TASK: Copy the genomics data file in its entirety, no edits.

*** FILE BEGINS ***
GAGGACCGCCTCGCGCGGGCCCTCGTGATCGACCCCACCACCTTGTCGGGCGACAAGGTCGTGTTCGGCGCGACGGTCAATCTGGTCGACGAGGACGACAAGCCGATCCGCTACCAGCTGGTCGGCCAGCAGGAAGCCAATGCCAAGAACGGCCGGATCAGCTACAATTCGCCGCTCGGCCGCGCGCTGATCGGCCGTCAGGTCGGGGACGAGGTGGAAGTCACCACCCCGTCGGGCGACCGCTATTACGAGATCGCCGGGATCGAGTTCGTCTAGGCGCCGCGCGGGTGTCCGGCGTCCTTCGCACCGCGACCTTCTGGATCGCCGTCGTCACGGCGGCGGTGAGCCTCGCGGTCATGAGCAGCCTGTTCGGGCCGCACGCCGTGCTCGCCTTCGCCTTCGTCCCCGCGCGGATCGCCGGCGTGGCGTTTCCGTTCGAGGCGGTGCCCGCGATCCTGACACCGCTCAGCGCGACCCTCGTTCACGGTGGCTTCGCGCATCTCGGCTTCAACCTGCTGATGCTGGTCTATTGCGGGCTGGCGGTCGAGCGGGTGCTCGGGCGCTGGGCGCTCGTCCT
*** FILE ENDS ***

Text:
GAGGACCGCCTCGCGCGGGCCCTCGTGATCGACCCCACCACCTTGTCGGGCGACAAGGTCGTGTTCGGCGCGACGGTCAATCTGGTCGACGAGGACGACAAGCCGATCCGCTACCAGCTGGTCGGCCAGCAGGAAGCCAATGCCAAGAACGGCCGGATCAGCTACAATTCGCCGCTCGGCCGCGCGCTGATCGGCCGTCAGGTCGGGGACGAGGTGGAAGTCACCACCCCGTCGGGCGACCGCTATTACGAGATCGCCGGGATCGAGTTCGTCTAGGCGCCGCGCGGGTGTCCGGCGTCCTTCGCACCGCGACCTTCTGGATCGCCGTCGTCACGGCGGCGGTGAGCCTCGCGGTCATGAGCAGCCTGTTCGGGCCGCACGCCGTGCTCGCCTTCGCCTTCGTCCCCGCGCGGATCGCCGGCGTGGCGTTTCCGTTCGAGGCGGTGCCCGCGATCCTGACACCGCTCAGCGCGACCCTCGTTCACGGTGGCTTCGCGCATCTCGGCTTCAACCTGCTGATGCTGGTCTATTGCGGGCTGGCGGTCGAGCGGGTGCTCGGGCGCTGGGCGCTCGTCCT